Do you know what the Catalytic code was? I'm assuming that it was P0420 - Catalyst System Efficiency Below Threshold. Given the amount of time between those occurances, I would chalk this up to the ECM getting confused/bad tank of gasoline. Only way to know for sure is to backprobe the O2 sensors (both the upstream (pre-cat) and downstream (post-cat) sensors) and verify their output traces on a meter, preferably an oscope. This assumes that the sensors are working correctly, as it is common at this age/mileage to have a sensor start to get "lazy" or not quite fail or slowly fail on you.

You are correct in that these OBD-II codes only indicate logic failure in the ECM - they do not specifically say what part is faulty. The ECM can only ascertain failure (either directly or indirectly) from other sensor inputs. The code just tells the mechanic where to start looking. There are cases where a certain code on a certain model year is indicative of a common failure. The mechanic still has to do some diagnostic work to confirm his suspicions before any part is replaced. Also possible that the two codes might be interlinked - a possible VVT issue caused the initial P0420 code to pop up. Won't know for certain, unless diagnostics are being done. Note that some mechanics charge between $85-$105 per hour for diagnostic work - for this issue, I would make sure the shop has access to TIS (Toyota Information System - usually web subscription based) and is very familiar with this family of engine. Otherwise, I'd take the car to a Toyota dealership.

The P1349 - VVT issue does affect a wide range of Toyotas - most of them result in electrical issues (bad battery, loose chassis grounds, faulty wiring, etc.). Most of that you can diagnose yourself with a mirror and a good multimeter. There should be quite a bit of information online, including some PDF documentation on how to diagnose the P1394 code. Most involve checking for signal and power to the OCV and ECM. There are a few cases that the VVT malfunction is attributed to excessive wear on a plate from a pin in the VVT actuator itself. This cannot be diagnosed without removing the valvecover and disassembling the valvetrain. But there are "tricks" to see if this is the case - but unfortunantely, none are 100% absolute.

#15 kabhikabhi

kabhikabhi

    Neutral

  • Members
  • 3 posts

Posted 27 February 2009 - 03:13 AM

thanks for your reply. i think you are corect it ws P0420 code.... i would like to do it myself the initial testing and diagnosis.... few more qsn?

1) i would like to test the o2 sensor. following steps should be ok. what do you think? http://wiki.answers....th_a_volt_meter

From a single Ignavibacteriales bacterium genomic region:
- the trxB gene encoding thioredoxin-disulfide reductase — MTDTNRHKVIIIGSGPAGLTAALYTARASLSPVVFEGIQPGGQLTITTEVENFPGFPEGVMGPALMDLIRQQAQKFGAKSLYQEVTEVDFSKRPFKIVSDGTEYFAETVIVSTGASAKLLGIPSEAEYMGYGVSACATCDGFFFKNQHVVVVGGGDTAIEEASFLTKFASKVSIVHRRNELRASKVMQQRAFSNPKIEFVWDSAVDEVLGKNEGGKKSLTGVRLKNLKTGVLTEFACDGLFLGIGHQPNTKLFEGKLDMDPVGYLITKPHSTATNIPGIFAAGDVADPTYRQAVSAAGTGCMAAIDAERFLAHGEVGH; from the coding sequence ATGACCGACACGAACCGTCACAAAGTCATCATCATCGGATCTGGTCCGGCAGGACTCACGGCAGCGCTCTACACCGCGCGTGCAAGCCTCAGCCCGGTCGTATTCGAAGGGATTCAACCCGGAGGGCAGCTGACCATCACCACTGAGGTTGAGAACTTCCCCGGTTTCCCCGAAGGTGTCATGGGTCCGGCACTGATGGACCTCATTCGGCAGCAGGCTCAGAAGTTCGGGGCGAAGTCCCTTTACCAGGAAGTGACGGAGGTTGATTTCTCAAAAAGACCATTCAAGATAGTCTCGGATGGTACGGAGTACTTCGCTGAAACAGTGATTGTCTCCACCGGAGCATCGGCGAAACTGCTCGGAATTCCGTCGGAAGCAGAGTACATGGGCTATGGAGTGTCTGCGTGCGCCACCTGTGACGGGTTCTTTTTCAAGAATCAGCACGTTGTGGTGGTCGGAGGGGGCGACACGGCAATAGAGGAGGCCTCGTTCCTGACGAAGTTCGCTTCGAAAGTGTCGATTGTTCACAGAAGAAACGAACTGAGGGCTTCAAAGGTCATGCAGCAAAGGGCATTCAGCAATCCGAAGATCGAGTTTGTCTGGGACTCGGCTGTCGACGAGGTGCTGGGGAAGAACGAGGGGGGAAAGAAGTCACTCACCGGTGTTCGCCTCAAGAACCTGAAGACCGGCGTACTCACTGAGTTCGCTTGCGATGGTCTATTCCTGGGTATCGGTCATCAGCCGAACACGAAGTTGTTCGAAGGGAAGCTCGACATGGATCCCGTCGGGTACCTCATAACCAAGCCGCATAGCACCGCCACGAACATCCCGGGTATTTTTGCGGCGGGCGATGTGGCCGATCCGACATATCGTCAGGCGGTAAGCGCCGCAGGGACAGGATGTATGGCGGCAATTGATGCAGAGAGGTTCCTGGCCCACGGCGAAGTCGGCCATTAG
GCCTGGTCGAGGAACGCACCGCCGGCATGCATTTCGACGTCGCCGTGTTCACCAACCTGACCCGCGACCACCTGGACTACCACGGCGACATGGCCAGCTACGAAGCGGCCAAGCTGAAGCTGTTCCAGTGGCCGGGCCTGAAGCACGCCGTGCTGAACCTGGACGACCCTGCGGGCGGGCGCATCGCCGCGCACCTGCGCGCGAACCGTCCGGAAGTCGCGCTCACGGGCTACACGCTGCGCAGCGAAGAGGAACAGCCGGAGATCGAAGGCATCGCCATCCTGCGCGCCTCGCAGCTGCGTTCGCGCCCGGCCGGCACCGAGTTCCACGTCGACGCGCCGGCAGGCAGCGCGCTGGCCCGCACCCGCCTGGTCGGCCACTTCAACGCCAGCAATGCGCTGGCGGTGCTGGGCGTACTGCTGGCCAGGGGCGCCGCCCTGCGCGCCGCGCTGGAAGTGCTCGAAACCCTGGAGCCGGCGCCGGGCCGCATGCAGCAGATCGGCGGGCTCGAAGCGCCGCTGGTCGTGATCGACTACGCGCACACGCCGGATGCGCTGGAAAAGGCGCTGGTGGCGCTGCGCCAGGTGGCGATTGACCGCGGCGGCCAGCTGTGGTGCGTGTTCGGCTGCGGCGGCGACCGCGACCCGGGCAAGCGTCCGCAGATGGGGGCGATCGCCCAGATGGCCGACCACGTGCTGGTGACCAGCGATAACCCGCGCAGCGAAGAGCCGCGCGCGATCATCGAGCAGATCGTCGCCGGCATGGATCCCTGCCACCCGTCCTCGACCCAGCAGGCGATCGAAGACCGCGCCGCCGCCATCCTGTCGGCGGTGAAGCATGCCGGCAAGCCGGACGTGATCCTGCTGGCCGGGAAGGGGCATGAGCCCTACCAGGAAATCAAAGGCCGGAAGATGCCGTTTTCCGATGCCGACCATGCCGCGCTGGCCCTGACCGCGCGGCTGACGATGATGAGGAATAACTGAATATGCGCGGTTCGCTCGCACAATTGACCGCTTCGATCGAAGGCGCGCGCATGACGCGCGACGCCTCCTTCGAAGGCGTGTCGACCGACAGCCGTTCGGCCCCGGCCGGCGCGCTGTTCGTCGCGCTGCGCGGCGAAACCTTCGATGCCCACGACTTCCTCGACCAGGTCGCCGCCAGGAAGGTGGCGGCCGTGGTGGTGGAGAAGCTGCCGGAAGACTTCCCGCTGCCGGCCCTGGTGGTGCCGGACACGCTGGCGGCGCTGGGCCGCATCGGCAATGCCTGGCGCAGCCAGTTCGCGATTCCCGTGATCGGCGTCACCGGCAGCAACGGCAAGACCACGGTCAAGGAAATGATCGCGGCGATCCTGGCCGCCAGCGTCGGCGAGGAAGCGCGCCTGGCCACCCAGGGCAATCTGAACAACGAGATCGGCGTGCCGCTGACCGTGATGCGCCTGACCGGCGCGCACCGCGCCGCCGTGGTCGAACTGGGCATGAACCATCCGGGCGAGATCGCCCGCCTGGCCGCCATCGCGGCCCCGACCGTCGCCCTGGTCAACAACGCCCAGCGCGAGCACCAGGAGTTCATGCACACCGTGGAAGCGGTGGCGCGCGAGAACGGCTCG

2) any link on some PDF documentation on how to diagnose the P1394 code. initial search resulted no pdf... will search extensivle on weekend...


<br />Do you know what the Catalytic code was? I'm assuming that it was P0420 - Catalyst System Efficiency Below Threshold. Given the amount of time between those occurances, I would chalk this up to the ECM getting confused/bad tank of gasoline. Only way to know for sure is to backprobe the O2 sensors (both the upstream (pre-cat) and downstream (post-cat) sensors) and verify their output traces on a meter, preferably an oscope. This assumes that the sensors are working correctly, as it is common at this age/mileage to have a sensor start to get &quot;lazy&quot; or not quite fail or slowly fail on you.<br /><br />You are correct in that these OBD-II codes only indicate logic failure in the ECM - they do not specifically say what part is faulty. The ECM can only ascertain failure (either directly or indirectly) from other sensor inputs. The code just tells the mechanic where to start looking. There are cases where a certain code on a certain model year is indicative of a common failure. The mechanic still has to do some diagnostic work to confirm his suspicions before any part is replaced. Also possible that the two codes might be interlinked - a possible VVT issue caused the initial P0420 code to pop up. Won't know for certain, unless diagnostics are being done. Note that some mechanics charge between $85-$105 per hour for diagnostic work - for this issue, I would make sure the shop has access to TIS (Toyota Information System - usually web subscription based) and is very familiar with this family of engine. Otherwise, I'd take the car to a Toyota dealership.<br /><br />The P1349 - VVT issue does affect a wide range of Toyotas - most of them result in electrical issues (bad battery, loose chassis grounds, faulty wiring, etc.). Most of that you can diagnose yourself with a mirror and a good multimeter. There should be quite a bit of information online, including some PDF documentation on how to diagnose the P1394 code. Most involve checking for signal and power to the OCV and ECM. There are a few cases that the VVT malfunction is attributed to excessive wear on a plate from a pin in the VVT actuator itself. This cannot be diagnosed without removing the valvecover and disassembling the valvetrain. But there are &quot;tricks&quot; to see if this is the case - but unfortunantely, none are 100% absolute.<br />

<br /><br /><br />